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Functional, with down to earth prices
Resorts World Sentosa
8 Sentosa Gateway
Open for lunch and dinner Tues to Sun: 12pm to 3pm; 6pm to 11pm. Closed on Mon.
RESTAURANTS which use consultant celebrity chefs remind me of locums. It's like when your regular family doctor goes on a sabbatical and tries to convince you that his just-graduated nephew is equally good - maybe because sitting in the same chair allows all the years of medical practice, bedside manner and devotion to human life to be absorbed into him through his backside.
When a chef becomes famous, that fame filters down a few levels depending on his integrity or the price that he's paid. The first level is one where he or she opens a restaurant in a new city but has a personal hand in maintaining the quality of the food, such as Tetsuya Wakuda of Waku Ghin or Joel Robuchon of his namesake restaurant in Sentosa. Another level is one where he opens a franchise in a new city in his own name but which is paid for by someone else. Which, in the case of Jamie Oliver's Jamie's Italian, means that an arsenal of chefs are hired to cook from his cookbooks but do a worse job than a home cook who watches The Naked Chef on TV.
The next level sees the celebrity chef consulting for a restaurant - lending his name and some recipes but little else. In the case of Syun (Spring) - the latest celebrity-linked eatery at Resorts World Sentosa - if it wasn't trumpeted that the Kobe-born, Tokyo-based Hal Yamashita has added his input to the menu, you wouldn't be able to tell the difference between this and any garden-variety Japanese restaurant.
Understatement veers into nondescript in this functional but not terribly special restaurant that otherwise boasts friendly and helpful sushi chefs and servers. A small sashimi display does not reveal anything particularly intriguing (there's salmon) but what you are served is fresh and nicely presented. Perhaps after its experience with its previous restaurant Kunio which served the most expensive kaiseki in Singapore (at the time), prices at Syun are very down to earth, with its priciest set menu being S$120 which puts it on a par with most mid-range eateries downtown.
For this money, you get an appetiser platter of soya sauce-seasoned egg, black soya beans and a savoury saute of hijiki and tofu strips, and the house signature: raw thin-sliced wagyu wrapped around a filling of pure, fresh uni. The combination hits you by surprise that not only can you eat beef raw but that its creamy, melt-in-the-mouth texture can go so well with the generous portion of equally rich, clean sweet uni. What's even more surprising is that, topped with a little dab of caviar, this three-inch long, choice morsel can be ordered ala carte for S$15. It may be a little rich for some palates, but for us it's one of the nicest things that we've eaten so far this year, even though we haven't even passed January yet.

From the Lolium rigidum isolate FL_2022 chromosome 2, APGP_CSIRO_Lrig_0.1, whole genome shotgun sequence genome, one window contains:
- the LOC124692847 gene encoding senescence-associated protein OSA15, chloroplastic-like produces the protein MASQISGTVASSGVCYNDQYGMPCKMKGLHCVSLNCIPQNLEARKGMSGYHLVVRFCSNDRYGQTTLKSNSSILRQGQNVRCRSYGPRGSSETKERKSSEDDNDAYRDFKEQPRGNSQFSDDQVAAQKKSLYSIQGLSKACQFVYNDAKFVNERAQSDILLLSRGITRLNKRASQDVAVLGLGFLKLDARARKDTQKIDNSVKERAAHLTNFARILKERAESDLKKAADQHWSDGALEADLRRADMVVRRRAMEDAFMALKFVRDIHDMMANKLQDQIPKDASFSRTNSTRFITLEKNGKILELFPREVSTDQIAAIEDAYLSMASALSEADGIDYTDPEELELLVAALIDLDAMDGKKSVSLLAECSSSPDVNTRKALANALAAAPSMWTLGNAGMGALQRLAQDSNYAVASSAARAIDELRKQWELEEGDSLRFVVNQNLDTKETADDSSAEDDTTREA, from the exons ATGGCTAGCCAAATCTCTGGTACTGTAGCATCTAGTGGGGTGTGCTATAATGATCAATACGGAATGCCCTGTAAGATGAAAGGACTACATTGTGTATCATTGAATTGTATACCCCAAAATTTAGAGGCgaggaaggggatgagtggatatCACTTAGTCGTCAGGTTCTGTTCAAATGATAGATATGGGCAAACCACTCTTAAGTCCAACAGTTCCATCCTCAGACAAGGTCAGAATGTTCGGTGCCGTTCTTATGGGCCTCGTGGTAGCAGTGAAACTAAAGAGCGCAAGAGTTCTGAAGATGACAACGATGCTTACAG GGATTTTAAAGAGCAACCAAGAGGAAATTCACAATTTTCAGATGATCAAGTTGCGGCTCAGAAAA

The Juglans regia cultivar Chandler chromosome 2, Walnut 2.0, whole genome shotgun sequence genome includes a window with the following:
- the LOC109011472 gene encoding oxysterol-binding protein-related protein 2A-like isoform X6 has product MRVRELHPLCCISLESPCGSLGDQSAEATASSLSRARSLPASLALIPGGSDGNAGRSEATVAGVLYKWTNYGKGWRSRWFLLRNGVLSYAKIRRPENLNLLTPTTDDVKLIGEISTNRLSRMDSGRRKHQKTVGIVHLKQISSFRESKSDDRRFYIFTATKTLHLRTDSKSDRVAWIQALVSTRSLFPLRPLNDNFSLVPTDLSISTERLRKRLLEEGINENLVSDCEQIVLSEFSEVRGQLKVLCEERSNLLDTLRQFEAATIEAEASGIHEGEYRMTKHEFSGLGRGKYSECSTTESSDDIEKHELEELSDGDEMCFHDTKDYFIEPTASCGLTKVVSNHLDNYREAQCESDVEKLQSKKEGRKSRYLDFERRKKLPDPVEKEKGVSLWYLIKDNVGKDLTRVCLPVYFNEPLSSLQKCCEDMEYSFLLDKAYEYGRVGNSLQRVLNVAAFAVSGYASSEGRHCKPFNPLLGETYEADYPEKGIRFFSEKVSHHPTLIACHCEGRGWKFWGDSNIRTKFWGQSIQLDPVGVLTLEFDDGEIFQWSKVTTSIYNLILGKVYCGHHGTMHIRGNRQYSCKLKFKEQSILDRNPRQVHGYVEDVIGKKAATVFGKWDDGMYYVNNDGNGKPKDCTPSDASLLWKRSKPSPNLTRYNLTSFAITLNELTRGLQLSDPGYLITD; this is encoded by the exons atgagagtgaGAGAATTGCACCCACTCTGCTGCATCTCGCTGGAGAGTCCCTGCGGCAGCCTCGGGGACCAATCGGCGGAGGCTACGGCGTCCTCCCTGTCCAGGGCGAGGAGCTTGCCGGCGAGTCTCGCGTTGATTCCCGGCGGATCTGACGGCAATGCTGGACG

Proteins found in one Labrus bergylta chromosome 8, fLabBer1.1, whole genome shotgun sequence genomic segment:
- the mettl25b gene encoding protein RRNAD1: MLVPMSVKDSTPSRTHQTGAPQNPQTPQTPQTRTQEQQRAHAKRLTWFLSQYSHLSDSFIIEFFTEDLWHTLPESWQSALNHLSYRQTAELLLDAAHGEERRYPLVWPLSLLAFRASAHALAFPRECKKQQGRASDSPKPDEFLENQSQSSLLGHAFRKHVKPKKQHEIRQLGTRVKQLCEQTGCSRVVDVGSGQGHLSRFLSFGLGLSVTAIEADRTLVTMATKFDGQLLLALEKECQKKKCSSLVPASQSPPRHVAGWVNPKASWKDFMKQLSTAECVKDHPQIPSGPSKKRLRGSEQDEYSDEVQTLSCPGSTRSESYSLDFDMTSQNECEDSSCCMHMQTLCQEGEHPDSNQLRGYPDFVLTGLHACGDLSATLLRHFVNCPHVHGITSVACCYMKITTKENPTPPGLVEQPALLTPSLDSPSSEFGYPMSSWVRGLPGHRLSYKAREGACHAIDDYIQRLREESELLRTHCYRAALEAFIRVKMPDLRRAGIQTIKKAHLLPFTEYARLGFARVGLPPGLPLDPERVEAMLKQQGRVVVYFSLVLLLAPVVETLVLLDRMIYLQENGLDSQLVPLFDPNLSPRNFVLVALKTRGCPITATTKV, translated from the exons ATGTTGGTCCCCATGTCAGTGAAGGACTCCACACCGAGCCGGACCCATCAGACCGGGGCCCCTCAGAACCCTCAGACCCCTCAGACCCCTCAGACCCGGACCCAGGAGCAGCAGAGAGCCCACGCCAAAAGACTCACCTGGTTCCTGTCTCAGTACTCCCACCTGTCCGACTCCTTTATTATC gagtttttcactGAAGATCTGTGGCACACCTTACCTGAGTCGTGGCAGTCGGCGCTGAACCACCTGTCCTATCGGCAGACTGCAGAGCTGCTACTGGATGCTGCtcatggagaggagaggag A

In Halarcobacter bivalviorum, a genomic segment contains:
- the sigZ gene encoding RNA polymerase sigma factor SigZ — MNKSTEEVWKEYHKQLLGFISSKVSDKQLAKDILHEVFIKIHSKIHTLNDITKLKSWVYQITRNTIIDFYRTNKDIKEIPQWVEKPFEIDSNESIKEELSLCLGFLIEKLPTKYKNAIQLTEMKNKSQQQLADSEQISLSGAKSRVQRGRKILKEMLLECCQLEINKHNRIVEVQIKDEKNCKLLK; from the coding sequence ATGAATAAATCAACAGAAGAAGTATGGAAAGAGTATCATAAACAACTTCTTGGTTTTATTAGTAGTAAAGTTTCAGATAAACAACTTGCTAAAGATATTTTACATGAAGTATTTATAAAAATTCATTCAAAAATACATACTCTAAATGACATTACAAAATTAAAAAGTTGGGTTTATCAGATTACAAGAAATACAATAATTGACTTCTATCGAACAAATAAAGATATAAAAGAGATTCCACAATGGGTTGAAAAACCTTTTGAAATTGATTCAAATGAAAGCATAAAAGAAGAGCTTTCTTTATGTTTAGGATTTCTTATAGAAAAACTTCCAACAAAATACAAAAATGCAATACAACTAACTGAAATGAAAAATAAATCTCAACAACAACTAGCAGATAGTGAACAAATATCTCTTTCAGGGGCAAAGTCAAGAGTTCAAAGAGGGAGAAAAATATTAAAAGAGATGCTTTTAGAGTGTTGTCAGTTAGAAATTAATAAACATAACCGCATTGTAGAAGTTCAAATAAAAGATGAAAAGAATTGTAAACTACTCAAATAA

The rest of the set, though, is adequate but hardly outstanding. Three kinds of sashimi served on individual plates shows effort if not fancy cuts, while grilled cod topped with miso and yuzu miso sauce is a variation of the tired dish that Nobu has long condemned to the lexicon of culinary cliches. That said, it's done acceptably well for a cliche. This is followed by char-broiled wagyu - again, no complaints - and served with a brandy-kissed soya sauce dip and wasabi. A few token pieces of sushi round off the savoury meal. Dessert is a treat with a comforting green tea ice cream sandwiched in a crisp, wafer-like biscuit and a slice of sticky chocolate topped with cream and candied chestnut.
If you'd rather explore the a la carte menu, the chef's selection of sashimi (S$34 for five kinds) is decent value as it works in some tuna belly with the usual suspects of akami, yellowtail and salmon. There's also the other house special: wagyu sukiyaki with sea urchin (S$88 for one person). You almost wonder if chef Yamashita built his entire reputation on this surf-and-turf combo, but you can't deny that it's an intriguing pairing.
Our very pleasant Korean server Claire patiently cooks the beef and vegetables for us by the tableside, swishing the ingredients in a sweet, soya-based broth that is sadly too cloyingly sweet for our taste. The idea is to dip the beef into a little plate of sea urchin instead of the regular raw egg that accompanies sukiyaki.
Rice is oddly not included in the set. It would probably have gone down better with rice, but as we eat it on its own, the sweet gravy overpowers the palate. While the sea urchin initially thrills, it's not the most practical way of eating sukiyaki when you're trying to manoeuvre the slippery orange shellfish into a slice of beef. You end up enjoying the uni on its own because the sauce overpowers its delicate flavour.
Since Hal Yamashita isn't on our radar when dining in Tokyo, we have no basis for comparison. But Syun is starting to spell a pattern - RWS's penchant for creating celebrity restaurants that are a mere shadow (is anybody rushing to eat at Cat Cora's Ocean or Scott Webster's Osia?) of what they're supposed to be. It could use a few more Robuchons in its stable, or maybe take the bold move of giving a bright local chef a platform - one option being Yew Eng Tong who currently cooks Cat Cora's food in Ocean but flies the Singapore flag at Bocuse D'Or with his own.
Until then, diners will have to be content with celebrity-linked restaurants banking on their A-list reputations to boost their own. The problem with that is, well, sometimes people actually expect you to live up to them.
WHAT OUR RATINGS MEAN
10: The ultimate dining experience
7-7.5: Good to very good